Set-Theoretic Methods

Course Description: 

This is an advanced methodological course on set-theoretic methods for the social sciences. While the spectrum of a set-theoretic methods is broad, including techniques such as Mill’s meth- ods or typological theory, this course primarily focuses on the crisp-set and fuzzy-set versions of Qualitative Comparative Analysis (QCA). Invented by Charles Ragin [1987], this technique has undergone various modifications, improvements, and ramifications [Ragin, 2000, 2008]. These methods are applied in fields as diverse as political science, public policy, international relations, sociology, business and management studies, or even musicology (see This course aims at enabling students to produce a publishable QCA of their own. In order to achieve this, this course provides both the formal set theoretical underpinnings of QCA and the technical and research practical skills necessary for performing a QCA. The practical part is exclusively performed in the R software environment.

Learning Outcomes:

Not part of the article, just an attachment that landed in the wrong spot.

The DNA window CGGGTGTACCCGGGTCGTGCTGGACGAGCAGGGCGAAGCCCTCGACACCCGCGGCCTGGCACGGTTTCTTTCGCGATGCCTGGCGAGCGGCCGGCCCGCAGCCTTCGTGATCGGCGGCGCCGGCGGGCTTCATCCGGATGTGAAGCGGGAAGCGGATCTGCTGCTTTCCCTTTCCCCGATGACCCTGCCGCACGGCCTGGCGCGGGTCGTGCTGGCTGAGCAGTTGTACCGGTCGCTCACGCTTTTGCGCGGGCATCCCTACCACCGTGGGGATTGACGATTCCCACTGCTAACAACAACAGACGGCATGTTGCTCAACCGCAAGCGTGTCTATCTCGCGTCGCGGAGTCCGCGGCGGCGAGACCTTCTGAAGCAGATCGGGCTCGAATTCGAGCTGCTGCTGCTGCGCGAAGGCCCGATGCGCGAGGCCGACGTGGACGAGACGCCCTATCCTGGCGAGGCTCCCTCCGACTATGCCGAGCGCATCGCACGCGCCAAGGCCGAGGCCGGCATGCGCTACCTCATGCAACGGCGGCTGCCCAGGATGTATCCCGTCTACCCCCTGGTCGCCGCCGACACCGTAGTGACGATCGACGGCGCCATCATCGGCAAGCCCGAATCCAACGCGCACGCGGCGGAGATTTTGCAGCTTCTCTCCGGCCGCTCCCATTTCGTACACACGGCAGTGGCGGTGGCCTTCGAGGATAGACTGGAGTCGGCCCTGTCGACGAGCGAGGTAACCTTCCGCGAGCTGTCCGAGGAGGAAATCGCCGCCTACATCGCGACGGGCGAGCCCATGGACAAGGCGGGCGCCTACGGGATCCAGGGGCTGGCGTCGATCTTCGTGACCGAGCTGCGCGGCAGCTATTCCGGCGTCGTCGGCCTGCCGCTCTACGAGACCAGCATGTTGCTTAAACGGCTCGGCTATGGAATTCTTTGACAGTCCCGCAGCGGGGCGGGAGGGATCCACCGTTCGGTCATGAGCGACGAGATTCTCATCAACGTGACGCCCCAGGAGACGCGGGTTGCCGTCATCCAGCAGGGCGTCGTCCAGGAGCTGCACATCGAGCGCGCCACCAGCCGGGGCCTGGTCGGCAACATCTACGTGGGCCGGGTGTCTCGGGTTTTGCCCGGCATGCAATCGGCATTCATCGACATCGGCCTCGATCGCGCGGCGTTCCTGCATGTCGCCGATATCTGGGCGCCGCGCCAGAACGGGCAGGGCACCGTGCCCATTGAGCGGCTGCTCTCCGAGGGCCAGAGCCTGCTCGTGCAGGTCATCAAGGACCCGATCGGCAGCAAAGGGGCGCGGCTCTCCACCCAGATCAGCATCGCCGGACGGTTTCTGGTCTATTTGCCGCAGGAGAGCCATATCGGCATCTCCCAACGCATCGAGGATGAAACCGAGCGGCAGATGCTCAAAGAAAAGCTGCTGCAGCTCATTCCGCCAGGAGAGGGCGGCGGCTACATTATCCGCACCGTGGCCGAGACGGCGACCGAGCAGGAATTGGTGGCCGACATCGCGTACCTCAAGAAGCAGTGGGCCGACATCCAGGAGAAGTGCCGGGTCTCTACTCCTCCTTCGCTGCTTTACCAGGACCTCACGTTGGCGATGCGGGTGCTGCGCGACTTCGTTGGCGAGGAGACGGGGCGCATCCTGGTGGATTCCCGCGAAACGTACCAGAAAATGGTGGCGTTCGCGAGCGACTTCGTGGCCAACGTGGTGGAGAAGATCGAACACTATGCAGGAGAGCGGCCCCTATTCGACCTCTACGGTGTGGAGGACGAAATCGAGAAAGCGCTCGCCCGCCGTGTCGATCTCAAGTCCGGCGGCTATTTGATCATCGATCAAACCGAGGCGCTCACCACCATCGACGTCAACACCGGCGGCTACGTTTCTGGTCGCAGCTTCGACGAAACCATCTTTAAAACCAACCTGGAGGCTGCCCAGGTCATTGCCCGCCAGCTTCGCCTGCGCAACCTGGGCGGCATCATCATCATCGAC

The overall grade will primarily indicate the ability of the students to comprehend two things: (a) to understand the distinct logic of social inquiry that one is buying into when applying set-theoretic methods such as QCA and (b) to master the practical tricks of the trade when performing a QCA. The learning outcomes of the doctoral program are supported and measured by the present course in the following ways: The ability to re ect on some of the major methodological schools in the discipline; to deploy eective oral presentation and discussion skills as measured primarily by the in-class participation. The skills to employ cutting-edge methods are re ected by the mid-term paper and the final paper.